Oligoclonal bands in MSers: worse prognosis?

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INTRODUCTION:
Cerebrospinal fluid (CSF) oligoclonal bands (OB) imply intrathecal
immunoglobulin synthesis and B-cell immune process. There is scarce
evidence of OB having a role in disease prognosis. The objective of the
present study was to determine OBs prognostic value regarding disease
progression.
 
METHODS:
Between January 1994 and January 2007, relapsing-remitting MS (RRMS)
patients in which OB were determined were included. Demographic,
clinical aspects and presence of OB were analyzed. We compared OB+
versus OB- patients regarding progression to expanded disability status
scale (EDSS) of 6.0 and to secondary progressive MS (SPMS). Cox
proportional hazard models were used to compare the outcome between
groups. P values <0.05 were considered significant.
 
RESULTS:
One hundred and ninety-six patients were included. In 176 patients
(90%), the CSF showed type II OB, 20 (10%) patients were OB negative.
There were no differences between age, clinical presentation and EDSS at
onset or in the immunomodulatory treatment received between OB+ and OB-
patients. Sixty-two (31.6%) patients converted to SPMS during the
follow-up, 59 (33.5%) were OB+ and 3 (15%) were OB-. EDSS of 6 was
recorded in 56 (28.5%) patients during the follow-up; 54 (31%) were OB+
while only 2 (10%) OB- patients reached this outcome (reach SP phase,
P=0.032; HR: 2.2; 95% CI: 1.3?7.5 and EDSS of 6, P=0.037; HR: 1.9; 95%
CI: 1.3?8.5).
 

CONCLUSION:
We observed during the follow-up that OB- patients had a better
prognosis and milder disability compared to OB+ patients.

This study looked at the spinal fluid of MSers and found that those with antibodies, notably the oligoclonal bands were
more (twice) likely to have a worse outcome (prognosis) if there were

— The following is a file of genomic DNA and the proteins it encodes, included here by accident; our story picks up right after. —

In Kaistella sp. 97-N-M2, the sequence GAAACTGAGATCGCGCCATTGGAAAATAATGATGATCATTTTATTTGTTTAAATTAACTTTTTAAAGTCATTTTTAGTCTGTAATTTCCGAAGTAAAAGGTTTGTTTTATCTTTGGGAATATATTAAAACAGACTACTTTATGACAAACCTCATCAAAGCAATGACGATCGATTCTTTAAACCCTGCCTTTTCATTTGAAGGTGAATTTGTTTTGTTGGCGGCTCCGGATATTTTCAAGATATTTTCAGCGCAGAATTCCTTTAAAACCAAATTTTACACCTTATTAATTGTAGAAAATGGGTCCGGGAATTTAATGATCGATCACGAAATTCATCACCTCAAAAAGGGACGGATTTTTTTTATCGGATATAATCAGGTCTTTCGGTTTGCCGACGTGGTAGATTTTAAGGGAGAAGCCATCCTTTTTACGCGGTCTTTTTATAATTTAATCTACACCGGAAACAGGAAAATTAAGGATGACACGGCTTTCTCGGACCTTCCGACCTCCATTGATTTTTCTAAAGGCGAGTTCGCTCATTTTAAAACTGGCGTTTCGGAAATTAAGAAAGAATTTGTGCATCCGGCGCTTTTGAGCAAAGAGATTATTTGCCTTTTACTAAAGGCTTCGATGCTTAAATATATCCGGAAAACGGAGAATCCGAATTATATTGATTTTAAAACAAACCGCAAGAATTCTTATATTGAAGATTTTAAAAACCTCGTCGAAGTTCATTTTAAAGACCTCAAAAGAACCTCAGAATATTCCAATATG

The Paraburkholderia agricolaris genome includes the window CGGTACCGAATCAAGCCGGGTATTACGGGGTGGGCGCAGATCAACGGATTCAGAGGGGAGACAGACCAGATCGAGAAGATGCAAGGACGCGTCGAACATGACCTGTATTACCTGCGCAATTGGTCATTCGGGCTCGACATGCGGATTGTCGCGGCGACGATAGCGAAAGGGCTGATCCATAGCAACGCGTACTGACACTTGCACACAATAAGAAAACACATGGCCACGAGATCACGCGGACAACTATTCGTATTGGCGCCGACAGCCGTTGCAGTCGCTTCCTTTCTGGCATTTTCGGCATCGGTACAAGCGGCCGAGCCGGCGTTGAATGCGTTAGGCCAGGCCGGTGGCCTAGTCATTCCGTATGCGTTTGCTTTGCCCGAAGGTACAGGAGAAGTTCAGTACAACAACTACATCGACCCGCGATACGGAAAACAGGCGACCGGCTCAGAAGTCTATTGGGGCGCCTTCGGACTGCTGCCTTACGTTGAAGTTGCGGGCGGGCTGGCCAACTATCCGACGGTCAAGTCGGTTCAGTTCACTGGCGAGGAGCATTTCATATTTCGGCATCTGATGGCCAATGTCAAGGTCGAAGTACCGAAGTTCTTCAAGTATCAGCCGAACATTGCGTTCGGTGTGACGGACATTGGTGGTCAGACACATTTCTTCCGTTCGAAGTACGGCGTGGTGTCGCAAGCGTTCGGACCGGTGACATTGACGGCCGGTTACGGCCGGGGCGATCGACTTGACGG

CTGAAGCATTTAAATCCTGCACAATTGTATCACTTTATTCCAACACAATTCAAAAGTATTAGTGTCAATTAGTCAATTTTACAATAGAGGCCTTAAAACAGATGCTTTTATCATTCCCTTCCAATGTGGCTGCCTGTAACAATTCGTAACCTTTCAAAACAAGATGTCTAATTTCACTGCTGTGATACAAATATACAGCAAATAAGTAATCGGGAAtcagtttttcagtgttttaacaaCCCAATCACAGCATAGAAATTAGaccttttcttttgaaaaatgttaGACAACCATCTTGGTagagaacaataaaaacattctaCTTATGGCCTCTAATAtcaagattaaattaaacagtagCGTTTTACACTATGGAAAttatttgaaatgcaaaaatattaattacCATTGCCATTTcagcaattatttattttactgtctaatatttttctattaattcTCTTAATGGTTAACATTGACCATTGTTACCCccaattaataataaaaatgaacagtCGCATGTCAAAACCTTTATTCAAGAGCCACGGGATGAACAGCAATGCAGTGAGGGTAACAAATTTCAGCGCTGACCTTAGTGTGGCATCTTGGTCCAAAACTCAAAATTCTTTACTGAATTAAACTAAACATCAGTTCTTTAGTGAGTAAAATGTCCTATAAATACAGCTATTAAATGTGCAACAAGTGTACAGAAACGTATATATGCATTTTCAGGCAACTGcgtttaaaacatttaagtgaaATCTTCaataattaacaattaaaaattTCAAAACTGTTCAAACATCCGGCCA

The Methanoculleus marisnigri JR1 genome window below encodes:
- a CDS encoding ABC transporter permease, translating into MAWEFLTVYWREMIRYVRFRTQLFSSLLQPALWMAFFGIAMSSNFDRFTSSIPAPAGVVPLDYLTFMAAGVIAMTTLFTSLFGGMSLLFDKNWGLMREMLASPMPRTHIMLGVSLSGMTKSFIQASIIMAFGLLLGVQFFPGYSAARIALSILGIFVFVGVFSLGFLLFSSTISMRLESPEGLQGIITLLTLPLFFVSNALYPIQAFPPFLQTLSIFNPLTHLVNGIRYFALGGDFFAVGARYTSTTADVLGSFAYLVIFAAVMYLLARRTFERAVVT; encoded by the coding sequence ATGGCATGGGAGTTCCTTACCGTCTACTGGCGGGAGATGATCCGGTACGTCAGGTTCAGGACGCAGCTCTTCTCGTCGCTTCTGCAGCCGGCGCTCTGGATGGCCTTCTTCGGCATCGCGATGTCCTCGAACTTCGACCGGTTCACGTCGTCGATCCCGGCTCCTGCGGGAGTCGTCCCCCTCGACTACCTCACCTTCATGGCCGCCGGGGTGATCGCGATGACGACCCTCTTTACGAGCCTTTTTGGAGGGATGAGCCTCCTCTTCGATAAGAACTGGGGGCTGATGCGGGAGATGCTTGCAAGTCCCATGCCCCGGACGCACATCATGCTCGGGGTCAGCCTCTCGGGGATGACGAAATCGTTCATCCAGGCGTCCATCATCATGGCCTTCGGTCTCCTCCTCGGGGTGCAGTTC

oligoclonal bands in the spinal fluid in relation to time to using a
walking stick or developing progression. 



Rojas et al. Oligoclonal bands in the cerebrospinal fluid and increased brain atrophy in early stages of relapsing-remitting multiple sclerosis.Arq Neuropsiquiatr. 2012 ;70:574-7.
OBJECTIVE: To
determine if the presence of oligoclonal bands (OB) at early stages of
multiple sclerosis was associated with higher brain atrophy, when
compared with patients without OB.
 

METHODS:
Relapsing-remitting multiple sclerosis (RRMS) patients with less than
two years of disease onset and OB detection in cerebrospinal fluid (CSF)
were included. SIENAX was used for total brain volume (TBV), gray
matter volume (GMV), and white matter volume (WMV).
 

RESULTS:
Forty patients were included, 29 had positive IgG-OB. No differences
were found between positive and negative patients in gender, expanded
disability status scale (EDSS), treatment received, and T2/T1 lesion
load. TBV in positive IgG-OB patients was 1.5 mm³ x 10(6) compared with
1.64 mm³ x 10(6) in the negative ones (p=0.02). GMV was 0.51 mm³ x 10(6)
in positive IgG-OB compared with 0.62 mm³ x 10(6) in negative ones
(p=0.002). No differences in WMV (p=0.09) were seen.
 

CONCLUSIONS: IgG-OB in the CSF was related to neurodegeneration magnetic resonance (MR) markers in early RRMS.

This study looked at the spinal fluid of MSers and found that those with oligoclonal bands  had a greater chance of having nerve destruction in early RRMS.

Taken together this suggests that having immune activation in your brain is more damaging

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MouseDoctor

2 comments

  • If these studies are correct, then surely they are proof that early MSers with OBs need early aggressive treatment (if they want)rather than waiting for the prophesy to be fulfilled? Maybe the rules on what you can prescribe and when need to take these studies into account.

    • yes, I agree. But until we do proper confirmatory studies nobody will make decisions like this. But I can't disagree with you.

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